The word Veda means "knowledge." In the modern world, we use the term "science" to identify the kind of authoritative knowledge upon which human progress is based. To the ancient people of Bharatavarsha (Greater India), the word Veda had an even more profound import that the word science has for us today. That is because in those days scientific inquiry was not restricted to the world perceived by the physical senses. And the definition of human progress was not restricted to massive technological exploitation of material nature. In Vedic times, the primary focus of science was the eternal, not the temporary; human progress meant the advancement of spiritual awareness yielding the soul's release from the entrapment of material nature, which is temporary and full of ignorance and suffering. Traditionally, six schools of thought propagated Vedic wisdom, each from a different philosophical perspective. Each of these perspectives or darshanas is associated with a famous sage who is the author of a Sutra (code) expressing the essence of his Darshana. The Sad-Darshana (six philosophical views) are Nyaya (logic), Vaisesika (atomic theory), Sankhya (analysis of matter and spirit), Yoga (the discipline of self-realization), Karma-Mimamsa (science of fruitive work) and Vedanta (science of God realization). Information about the philosophy of the Vedas.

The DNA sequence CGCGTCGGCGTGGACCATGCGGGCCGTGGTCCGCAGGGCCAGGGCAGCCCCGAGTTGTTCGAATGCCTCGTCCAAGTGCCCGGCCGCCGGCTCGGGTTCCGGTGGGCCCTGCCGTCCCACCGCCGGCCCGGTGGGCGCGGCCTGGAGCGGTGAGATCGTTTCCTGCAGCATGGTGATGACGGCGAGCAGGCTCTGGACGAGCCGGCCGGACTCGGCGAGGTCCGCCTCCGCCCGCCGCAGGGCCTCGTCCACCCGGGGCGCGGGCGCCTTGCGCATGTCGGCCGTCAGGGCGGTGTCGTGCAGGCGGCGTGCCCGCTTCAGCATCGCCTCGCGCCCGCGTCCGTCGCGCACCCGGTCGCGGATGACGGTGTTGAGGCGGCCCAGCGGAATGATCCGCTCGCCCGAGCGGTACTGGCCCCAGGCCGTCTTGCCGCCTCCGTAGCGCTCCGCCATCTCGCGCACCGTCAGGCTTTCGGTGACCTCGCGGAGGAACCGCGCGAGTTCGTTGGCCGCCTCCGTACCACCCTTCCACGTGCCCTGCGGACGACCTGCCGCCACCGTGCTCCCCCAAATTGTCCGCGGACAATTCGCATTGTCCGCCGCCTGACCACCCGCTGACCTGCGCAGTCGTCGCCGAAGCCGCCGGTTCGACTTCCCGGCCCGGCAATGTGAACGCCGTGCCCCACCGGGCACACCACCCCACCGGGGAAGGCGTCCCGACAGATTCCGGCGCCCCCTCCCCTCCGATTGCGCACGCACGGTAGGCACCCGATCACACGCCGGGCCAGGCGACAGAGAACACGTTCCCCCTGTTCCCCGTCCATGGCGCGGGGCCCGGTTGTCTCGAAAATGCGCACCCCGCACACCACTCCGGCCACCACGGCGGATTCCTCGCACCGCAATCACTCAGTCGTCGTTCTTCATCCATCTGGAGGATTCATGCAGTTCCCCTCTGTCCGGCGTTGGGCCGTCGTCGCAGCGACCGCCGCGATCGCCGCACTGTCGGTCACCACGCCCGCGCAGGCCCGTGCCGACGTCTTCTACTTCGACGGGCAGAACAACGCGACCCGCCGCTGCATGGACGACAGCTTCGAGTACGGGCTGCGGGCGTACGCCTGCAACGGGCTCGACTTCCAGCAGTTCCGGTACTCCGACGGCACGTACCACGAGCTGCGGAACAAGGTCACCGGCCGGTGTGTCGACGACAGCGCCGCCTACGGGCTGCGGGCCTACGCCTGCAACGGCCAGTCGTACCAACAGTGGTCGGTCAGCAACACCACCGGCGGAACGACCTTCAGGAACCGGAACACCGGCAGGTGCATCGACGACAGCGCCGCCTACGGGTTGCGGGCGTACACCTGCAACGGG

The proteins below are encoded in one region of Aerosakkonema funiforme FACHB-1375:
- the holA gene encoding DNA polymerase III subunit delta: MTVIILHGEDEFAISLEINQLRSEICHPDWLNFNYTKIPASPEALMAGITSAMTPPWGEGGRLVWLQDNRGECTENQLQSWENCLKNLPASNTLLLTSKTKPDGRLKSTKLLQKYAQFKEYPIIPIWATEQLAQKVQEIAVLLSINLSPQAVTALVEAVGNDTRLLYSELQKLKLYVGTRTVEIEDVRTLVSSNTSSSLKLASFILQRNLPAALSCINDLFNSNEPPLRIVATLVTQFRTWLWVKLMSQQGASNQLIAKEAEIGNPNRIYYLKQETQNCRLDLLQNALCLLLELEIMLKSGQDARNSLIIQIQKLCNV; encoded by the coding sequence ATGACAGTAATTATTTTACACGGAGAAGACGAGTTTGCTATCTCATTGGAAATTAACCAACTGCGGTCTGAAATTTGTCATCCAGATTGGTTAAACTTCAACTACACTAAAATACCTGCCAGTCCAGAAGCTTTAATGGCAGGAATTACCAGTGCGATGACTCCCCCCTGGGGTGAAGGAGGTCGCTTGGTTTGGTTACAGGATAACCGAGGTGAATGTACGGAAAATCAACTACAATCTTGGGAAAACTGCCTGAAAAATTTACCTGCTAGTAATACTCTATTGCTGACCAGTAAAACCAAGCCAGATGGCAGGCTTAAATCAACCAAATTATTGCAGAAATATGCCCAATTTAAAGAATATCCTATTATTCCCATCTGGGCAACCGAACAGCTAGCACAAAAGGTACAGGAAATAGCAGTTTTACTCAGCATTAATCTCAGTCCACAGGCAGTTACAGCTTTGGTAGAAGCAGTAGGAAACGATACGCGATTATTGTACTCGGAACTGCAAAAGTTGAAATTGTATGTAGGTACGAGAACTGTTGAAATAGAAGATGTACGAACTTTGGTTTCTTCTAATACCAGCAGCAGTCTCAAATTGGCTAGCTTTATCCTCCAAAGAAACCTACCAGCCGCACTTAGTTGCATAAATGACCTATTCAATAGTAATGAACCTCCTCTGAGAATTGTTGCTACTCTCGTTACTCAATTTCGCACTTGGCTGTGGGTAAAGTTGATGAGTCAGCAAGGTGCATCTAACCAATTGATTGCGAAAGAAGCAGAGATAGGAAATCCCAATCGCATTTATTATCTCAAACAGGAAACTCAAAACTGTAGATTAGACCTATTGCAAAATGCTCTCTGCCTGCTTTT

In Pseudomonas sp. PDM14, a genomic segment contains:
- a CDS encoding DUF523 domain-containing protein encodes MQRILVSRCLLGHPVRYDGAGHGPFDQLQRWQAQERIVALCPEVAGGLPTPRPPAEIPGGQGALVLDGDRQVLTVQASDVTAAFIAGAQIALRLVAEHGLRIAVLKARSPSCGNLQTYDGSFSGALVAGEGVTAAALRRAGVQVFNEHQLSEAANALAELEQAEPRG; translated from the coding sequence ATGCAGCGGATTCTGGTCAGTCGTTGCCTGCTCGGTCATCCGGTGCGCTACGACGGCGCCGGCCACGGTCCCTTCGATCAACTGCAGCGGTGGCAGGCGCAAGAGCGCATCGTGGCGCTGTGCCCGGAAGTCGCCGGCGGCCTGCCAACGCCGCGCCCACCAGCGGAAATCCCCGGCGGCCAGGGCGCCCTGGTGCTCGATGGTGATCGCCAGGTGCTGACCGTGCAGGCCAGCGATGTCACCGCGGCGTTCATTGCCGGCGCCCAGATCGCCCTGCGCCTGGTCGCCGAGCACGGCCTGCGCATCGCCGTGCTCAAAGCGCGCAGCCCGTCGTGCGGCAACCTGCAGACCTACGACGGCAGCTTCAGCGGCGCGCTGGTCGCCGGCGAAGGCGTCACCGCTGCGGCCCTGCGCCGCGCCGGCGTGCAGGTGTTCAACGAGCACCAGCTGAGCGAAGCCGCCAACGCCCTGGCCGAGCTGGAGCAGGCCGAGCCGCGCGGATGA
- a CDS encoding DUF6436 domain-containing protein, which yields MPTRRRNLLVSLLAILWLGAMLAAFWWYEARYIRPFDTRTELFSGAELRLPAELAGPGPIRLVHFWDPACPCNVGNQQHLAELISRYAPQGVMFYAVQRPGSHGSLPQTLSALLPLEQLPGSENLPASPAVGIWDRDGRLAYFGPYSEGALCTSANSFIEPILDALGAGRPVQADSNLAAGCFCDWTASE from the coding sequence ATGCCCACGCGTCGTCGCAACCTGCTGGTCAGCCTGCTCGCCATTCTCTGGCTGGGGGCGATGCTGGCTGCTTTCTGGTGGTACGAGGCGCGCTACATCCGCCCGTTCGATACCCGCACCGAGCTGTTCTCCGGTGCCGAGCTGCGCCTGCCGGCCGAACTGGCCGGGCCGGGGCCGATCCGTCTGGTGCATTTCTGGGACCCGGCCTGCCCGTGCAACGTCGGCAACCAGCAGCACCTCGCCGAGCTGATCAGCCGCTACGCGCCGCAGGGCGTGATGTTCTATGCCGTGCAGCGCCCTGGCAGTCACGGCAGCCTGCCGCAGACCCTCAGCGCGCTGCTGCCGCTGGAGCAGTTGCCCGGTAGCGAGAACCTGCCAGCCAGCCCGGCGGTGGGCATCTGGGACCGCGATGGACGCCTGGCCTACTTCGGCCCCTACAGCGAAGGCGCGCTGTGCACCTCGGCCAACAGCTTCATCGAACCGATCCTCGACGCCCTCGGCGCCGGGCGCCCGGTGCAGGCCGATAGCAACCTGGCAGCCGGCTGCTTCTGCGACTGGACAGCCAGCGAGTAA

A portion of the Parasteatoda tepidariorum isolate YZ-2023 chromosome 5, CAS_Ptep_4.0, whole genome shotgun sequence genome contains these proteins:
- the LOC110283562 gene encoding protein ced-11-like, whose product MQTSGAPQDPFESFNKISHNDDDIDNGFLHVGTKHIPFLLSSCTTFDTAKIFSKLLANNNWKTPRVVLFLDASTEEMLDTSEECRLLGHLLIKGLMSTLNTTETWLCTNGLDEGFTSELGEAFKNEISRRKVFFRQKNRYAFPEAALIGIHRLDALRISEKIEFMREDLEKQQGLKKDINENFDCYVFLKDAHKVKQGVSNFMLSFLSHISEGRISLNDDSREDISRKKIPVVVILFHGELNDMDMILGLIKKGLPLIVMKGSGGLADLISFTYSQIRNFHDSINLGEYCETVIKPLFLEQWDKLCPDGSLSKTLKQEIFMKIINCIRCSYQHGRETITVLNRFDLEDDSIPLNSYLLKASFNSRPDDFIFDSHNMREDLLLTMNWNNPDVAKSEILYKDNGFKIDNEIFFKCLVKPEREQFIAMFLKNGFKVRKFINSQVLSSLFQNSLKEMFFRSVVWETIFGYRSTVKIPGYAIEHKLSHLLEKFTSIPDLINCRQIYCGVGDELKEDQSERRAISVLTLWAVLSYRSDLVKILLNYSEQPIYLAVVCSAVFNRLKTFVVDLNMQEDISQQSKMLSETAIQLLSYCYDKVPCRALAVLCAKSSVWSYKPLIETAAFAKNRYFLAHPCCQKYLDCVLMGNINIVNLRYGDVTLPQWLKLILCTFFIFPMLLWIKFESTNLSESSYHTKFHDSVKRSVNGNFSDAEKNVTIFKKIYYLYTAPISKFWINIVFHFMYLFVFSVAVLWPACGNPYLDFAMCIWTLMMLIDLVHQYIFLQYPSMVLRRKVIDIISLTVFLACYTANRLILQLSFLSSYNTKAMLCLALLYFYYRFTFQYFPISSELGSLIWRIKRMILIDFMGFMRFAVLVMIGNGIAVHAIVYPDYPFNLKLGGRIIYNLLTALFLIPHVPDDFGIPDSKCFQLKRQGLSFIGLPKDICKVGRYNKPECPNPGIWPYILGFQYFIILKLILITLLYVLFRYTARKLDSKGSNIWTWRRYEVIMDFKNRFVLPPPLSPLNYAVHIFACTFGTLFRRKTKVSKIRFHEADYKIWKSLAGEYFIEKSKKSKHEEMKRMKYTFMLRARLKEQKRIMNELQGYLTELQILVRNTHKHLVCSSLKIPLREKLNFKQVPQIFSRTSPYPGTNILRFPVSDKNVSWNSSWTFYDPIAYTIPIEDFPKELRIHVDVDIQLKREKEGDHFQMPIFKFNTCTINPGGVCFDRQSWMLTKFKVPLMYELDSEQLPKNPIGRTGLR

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Last update:January 2, 2007 at 16:38:18 UTC